The seven major democratic powers of the world intend to convene an international conference and launch a kind of “Marshall Plan” for the reconstruction of Ukraine.
In the face of the devastation wrought by the war in Ukraine, the international community faces a “huge task,” German Federal Chancellor Olaf Scholz said in his closing speech to the G7 summit held in Elmau Castle in southern Germany. … …
In their closing statement, the G7 leaders also said they were ready “to agree to long-term security commitments to help Ukraine defend itself.” However, the statement did not clarify the nature of these obligations, and Schulze also declined to comment.
As for the reconstruction of Ukraine, Schultz drew a parallel with the Marshall Plan implemented under the direction of the United States, which financed the reconstruction of devastated West Germany after World War II. “The picture of the Marshall Plan is not exaggerated,” Schultz said, adding that this illustrates the “dimensions” of the task at hand.
The closing statement of the G7 summit says that the group supports the holding of an international conference and the reconstruction program for Ukraine.
Planning and implementation of the program, according to the text, should be the responsibility of Ukraine “in close cooperation with international partners”.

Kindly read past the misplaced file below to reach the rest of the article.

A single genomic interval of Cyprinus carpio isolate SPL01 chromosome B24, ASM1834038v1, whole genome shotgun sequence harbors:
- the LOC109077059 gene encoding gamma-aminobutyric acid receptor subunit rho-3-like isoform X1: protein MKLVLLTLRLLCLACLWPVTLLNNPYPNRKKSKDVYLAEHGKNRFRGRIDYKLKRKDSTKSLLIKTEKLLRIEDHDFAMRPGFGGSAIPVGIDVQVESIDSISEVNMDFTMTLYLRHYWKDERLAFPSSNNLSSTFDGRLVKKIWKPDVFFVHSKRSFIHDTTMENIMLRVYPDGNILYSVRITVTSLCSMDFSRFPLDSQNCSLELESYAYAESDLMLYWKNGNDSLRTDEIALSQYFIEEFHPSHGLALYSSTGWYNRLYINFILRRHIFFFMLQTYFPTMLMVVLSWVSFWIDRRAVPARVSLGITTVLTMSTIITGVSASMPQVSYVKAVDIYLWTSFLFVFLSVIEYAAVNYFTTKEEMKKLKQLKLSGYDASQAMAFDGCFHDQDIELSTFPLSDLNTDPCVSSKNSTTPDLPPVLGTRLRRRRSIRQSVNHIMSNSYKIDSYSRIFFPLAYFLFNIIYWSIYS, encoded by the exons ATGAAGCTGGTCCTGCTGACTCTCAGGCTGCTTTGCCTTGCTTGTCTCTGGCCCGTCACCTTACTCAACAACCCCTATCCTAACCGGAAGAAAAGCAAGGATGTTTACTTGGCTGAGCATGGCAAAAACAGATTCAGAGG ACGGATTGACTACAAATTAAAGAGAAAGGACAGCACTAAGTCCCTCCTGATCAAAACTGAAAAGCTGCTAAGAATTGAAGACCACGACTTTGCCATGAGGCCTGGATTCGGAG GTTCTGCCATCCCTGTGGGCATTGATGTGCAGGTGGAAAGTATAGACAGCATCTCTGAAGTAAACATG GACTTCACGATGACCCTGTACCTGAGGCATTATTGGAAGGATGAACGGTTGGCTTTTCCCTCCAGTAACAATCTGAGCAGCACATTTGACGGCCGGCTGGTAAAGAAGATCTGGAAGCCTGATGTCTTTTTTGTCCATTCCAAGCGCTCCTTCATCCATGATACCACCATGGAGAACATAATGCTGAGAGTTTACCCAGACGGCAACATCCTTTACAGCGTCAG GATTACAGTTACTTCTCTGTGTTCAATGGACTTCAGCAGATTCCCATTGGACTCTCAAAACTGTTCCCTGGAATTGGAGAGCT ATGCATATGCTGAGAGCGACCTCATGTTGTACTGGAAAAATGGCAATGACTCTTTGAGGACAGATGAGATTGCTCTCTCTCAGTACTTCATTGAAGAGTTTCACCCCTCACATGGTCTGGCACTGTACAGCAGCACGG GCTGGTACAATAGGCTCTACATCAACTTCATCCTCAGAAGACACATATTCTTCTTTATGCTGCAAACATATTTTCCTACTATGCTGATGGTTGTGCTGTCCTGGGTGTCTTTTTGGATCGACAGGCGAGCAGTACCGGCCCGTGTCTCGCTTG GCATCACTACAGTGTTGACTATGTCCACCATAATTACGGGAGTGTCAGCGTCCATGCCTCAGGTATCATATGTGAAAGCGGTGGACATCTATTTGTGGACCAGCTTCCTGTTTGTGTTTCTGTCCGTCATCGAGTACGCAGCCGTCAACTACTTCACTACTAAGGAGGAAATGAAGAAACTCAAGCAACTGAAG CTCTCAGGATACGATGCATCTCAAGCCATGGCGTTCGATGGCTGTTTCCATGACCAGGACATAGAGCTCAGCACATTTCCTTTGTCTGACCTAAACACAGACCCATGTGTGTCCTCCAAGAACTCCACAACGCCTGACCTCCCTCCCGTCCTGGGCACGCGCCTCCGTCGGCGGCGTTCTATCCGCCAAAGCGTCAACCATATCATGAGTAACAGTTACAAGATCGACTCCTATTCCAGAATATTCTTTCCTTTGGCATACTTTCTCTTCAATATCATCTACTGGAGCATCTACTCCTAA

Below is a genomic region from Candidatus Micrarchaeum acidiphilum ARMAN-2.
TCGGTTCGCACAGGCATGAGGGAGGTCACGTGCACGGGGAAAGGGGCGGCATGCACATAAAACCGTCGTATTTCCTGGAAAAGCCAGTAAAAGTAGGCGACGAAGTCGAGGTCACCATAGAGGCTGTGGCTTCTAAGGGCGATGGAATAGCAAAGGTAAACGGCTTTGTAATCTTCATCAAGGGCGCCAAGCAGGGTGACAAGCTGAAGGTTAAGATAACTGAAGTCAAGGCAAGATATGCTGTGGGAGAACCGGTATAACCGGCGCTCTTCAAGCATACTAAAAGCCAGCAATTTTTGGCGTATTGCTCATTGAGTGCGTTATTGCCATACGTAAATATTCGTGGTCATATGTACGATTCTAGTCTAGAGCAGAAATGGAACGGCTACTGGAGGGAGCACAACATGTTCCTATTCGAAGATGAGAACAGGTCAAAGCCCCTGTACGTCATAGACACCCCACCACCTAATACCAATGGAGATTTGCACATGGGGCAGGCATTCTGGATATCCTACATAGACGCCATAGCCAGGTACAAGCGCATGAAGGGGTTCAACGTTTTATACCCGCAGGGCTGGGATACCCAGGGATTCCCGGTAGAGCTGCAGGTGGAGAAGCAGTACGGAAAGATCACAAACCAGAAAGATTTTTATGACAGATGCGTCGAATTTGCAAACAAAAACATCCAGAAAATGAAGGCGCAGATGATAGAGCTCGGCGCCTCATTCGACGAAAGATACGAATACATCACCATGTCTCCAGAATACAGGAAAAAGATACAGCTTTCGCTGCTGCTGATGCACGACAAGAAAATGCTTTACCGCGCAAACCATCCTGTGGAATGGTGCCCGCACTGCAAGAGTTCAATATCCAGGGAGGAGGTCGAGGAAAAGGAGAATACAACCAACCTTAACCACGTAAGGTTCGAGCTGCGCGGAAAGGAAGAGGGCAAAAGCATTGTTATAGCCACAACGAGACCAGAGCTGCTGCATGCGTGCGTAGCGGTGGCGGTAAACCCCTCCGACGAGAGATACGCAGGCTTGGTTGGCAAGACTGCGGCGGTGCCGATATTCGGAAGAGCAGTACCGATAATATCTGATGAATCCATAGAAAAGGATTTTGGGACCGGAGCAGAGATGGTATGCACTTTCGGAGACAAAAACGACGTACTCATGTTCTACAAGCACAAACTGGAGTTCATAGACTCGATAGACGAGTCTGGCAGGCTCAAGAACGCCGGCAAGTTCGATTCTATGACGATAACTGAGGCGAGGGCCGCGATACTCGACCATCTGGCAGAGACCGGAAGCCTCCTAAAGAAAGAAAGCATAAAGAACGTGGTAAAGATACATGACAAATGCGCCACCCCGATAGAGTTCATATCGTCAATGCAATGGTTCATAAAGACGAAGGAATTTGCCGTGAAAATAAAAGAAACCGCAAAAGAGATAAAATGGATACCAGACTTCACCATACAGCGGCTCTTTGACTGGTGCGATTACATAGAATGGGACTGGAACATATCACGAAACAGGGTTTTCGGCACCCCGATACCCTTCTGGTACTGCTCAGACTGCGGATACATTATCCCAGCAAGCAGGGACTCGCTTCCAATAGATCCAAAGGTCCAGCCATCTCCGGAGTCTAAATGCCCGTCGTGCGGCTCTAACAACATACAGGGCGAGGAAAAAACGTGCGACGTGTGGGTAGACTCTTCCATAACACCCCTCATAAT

“We reiterate our condemnation of Russia’s illegal and unjustified aggressive war against Ukraine,” the statement said. “We will support Ukraine as long as it is necessary, and we will provide the necessary financial, humanitarian, military and diplomatic support for the courageous defense of its sovereignty and territorial integrity,” he added.
Fighting hunger in the world
According to Schultz, the second important outcome of the summit is the fight against world hunger, which was exacerbated above all by the Russian war of aggression.
G7 heads of state and government have pledged an additional €4.3 billion to help those most affected by hunger and malnutrition. According to their own data, this year the seven major industrial democracies will provide a total of more than 13 billion euros. According to the United Nations, the equivalent of €44 billion is needed to effectively contain the current food crisis.
In addition, the G7 says it supports all efforts to open Ukrainian ports and create safe grain export corridors. The group also wants to help identify the grain being illegally exported from Ukraine.
Schulz said the G7 also supports the idea of an international “climate club”, which the chancellor says should be established by the end of 2022. The club should aim to reduce greenhouse gas emissions, including their measurement and recording. The aim is to combat the reallocation of production to other countries with less stringent climate requirements.
Another goal should be to transform the industry towards greater sustainability. The seven economic powers, through energy partnerships, want to help the poorest countries with expertise and funds transition to a more sustainable economy.
On Sunday, the summit’s opening day, the Group of Seven announced the launch of a major infrastructure investment plan for developing countries aimed at responding to China’s growing global influence. The initiative, called the Partnership for Global Infrastructure and Investment, aims to increase development in low- and middle-income countries and strengthen the planet’s economy, as well as distribution chains.
md / lf (AFP, DPA, Reuters, ots)
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